After the somewhat surprising $100M+ domestic gross for 2019's Downton Abbey film, the filmmakers have gone back to the well with Downton Abbey: A New Era. It's highly unlikely that this will attract new fans to the series or win over detractors of the previous efforts, but it's pleasant escapism for people who enjoyed the PBS show (full disclosure: I watched and enjoyed the TV series).
The new film, directed by Simon Curtis, follows a plethora of characters across two main plot lines. The first is the cancer-stricken Violet Crawley (Maggie Smith) receiving a letter telling her she has inherited a villa in the south of France from a former paramour. Violet is too ill to go, so her son Robert (Hugh Bonneville) and others travel to France while the rest of the household and staff (led by eldest daughter Mary, played by Michelle Dockery) stay behind as a movie crew temporarily moves into the estate to shoot a silent film even though talkies are beginning to take the world by storm. Mary ends up playing a bigger role in the film than she ever imagined.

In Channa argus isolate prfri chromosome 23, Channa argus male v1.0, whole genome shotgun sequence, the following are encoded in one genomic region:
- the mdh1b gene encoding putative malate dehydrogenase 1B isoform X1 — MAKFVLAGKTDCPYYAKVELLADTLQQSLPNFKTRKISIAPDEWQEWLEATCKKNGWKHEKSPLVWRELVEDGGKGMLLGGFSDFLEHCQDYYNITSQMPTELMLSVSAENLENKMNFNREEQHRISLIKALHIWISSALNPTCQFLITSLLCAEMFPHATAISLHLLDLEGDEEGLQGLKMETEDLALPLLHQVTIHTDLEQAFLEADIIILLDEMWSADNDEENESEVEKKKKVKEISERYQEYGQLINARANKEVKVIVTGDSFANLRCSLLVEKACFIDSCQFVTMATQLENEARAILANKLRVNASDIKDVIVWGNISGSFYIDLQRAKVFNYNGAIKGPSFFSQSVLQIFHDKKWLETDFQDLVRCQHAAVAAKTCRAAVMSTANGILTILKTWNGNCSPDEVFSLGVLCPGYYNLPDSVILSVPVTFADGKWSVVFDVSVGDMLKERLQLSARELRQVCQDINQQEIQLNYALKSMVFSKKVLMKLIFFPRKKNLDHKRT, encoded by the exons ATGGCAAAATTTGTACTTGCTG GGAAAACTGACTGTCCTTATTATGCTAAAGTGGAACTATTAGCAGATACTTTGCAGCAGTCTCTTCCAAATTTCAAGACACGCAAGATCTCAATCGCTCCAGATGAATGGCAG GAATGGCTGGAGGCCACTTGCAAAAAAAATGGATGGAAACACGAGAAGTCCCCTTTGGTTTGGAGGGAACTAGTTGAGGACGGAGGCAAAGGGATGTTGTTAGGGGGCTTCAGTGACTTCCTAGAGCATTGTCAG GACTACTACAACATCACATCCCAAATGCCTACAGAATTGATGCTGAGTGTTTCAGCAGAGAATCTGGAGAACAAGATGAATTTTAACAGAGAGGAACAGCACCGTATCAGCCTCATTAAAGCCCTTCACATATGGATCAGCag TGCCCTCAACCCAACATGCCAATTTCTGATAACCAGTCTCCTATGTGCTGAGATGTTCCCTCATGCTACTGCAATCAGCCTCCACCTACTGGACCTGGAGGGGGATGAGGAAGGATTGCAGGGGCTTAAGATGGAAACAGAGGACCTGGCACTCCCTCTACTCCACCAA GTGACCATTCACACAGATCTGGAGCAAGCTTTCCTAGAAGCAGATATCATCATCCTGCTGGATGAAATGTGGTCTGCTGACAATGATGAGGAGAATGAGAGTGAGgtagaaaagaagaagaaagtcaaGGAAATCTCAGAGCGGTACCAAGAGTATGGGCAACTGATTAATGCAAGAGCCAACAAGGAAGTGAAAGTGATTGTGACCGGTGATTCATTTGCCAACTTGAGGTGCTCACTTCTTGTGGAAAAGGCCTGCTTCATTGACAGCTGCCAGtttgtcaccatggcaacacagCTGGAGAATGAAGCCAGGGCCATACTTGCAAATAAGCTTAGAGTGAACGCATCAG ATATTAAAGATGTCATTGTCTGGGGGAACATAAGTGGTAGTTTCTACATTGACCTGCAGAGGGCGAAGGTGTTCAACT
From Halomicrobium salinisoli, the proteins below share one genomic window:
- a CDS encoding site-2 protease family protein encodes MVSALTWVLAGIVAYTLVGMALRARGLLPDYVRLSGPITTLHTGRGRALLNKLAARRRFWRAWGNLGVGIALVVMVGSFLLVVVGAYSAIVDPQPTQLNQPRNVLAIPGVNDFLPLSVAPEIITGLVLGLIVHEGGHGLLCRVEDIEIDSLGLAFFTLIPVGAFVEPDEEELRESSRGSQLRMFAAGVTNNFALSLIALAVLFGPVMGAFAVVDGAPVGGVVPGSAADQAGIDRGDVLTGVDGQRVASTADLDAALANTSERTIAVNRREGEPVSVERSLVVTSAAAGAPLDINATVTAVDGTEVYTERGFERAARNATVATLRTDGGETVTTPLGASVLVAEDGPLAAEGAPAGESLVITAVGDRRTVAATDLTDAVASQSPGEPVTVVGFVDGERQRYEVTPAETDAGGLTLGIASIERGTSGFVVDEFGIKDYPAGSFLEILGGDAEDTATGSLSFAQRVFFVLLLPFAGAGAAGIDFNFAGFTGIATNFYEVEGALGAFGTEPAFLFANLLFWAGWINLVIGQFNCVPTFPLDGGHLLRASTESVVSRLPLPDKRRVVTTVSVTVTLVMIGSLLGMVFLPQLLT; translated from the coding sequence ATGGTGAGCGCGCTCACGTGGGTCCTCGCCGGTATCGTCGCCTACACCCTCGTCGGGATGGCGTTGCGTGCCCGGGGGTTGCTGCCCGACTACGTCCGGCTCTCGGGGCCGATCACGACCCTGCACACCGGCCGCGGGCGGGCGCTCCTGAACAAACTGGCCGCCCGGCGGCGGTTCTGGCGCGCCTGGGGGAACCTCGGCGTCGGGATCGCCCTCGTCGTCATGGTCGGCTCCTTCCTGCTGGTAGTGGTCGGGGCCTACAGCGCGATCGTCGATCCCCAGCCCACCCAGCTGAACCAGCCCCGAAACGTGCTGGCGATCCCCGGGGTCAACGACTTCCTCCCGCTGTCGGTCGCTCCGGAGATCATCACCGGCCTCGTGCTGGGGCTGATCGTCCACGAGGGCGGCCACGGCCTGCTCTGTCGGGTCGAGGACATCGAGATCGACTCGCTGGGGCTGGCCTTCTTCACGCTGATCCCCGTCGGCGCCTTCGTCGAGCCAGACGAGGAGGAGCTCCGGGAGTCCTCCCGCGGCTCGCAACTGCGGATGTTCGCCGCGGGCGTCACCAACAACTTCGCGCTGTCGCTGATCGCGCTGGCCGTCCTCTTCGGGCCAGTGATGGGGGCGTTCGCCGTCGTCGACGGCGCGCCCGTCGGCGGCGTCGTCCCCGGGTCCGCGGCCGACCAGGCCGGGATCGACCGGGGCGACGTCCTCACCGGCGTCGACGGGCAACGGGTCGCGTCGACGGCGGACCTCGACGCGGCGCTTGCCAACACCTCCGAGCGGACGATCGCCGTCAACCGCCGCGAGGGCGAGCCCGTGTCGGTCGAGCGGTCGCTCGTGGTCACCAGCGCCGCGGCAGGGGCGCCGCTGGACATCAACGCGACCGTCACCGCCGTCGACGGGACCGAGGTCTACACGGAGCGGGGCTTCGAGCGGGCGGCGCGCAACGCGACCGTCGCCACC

It's not exactly a high-stakes plot. There was more genuine dramatic tension in the best episodes/seasons of the series. Some of A New Era does feel like fan service. But on the other hand, for fans of the show, the film will feel like spending two hours with old friends and it remains a pleasure to watch the 87-year-old Smith deliver zingers to anyone and everyone. There are also some funny culture clash moments as Downton's residents get accustomed to being around a movie shoot. A New Era's target audience will probably enjoy it, and thus the film does exactly what it sets out to do.